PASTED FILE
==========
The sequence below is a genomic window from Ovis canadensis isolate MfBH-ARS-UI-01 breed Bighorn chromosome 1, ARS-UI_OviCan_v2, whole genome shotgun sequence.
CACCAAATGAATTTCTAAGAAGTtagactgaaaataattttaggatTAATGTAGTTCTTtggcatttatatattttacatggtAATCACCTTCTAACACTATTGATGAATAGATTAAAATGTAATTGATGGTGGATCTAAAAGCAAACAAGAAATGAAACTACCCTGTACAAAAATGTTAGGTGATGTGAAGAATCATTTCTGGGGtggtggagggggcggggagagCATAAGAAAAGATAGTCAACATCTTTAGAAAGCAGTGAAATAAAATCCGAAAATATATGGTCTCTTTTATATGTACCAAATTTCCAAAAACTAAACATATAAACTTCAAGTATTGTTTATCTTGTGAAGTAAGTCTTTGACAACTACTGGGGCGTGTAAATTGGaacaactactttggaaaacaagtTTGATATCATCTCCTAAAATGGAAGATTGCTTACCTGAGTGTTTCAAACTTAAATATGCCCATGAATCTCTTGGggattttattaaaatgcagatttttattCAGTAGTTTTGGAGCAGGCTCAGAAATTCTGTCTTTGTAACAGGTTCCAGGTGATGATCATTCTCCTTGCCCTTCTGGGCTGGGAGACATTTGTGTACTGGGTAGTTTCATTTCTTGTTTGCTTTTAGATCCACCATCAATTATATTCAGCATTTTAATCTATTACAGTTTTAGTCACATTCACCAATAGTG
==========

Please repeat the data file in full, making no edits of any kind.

The sequence below is a genomic window from Ovis canadensis isolate MfBH-ARS-UI-01 breed Bighorn chromosome 1, ARS-UI_OviCan_v2, whole genome shotgun sequence.
CACCAAATGAATTTCTAAGAAGTtagactgaaaataattttaggatTAATGTAGTTCTTtggcatttatatattttacatggtAATCACCTTCTAACACTATTGATGAATAGATTAAAATGTAATTGATGGTGGATCTAAAAGCAAACAAGAAATGAAACTACCCTGTACAAAAATGTTAGGTGATGTGAAGAATCATTTCTGGGGtggtggagggggcggggagagCATAAGAAAAGATAGTCAACATCTTTAGAAAGCAGTGAAATAAAATCCGAAAATATATGGTCTCTTTTATATGTACCAAATTTCCAAAAACTAAACATATAAACTTCAAGTATTGTTTATCTTGTGAAGTAAGTCTTTGACAACTACTGGGGCGTGTAAATTGGaacaactactttggaaaacaagtTTGATATCATCTCCTAAAATGGAAGATTGCTTACCTGAGTGTTTCAAACTTAAATATGCCCATGAATCTCTTGGggattttattaaaatgcagatttttattCAGTAGTTTTGGAGCAGGCTCAGAAATTCTGTCTTTGTAACAGGTTCCAGGTGATGATCATTCTCCTTGCCCTTCTGGGCTGGGAGACATTTGTGTACTGGGTAGTTTCATTTCTTGTTTGCTTTTAGATCCACCATCAATTATATTCAGCATTTTAATCTATTACAGTTTTAGTCACATTCACCAATAGTG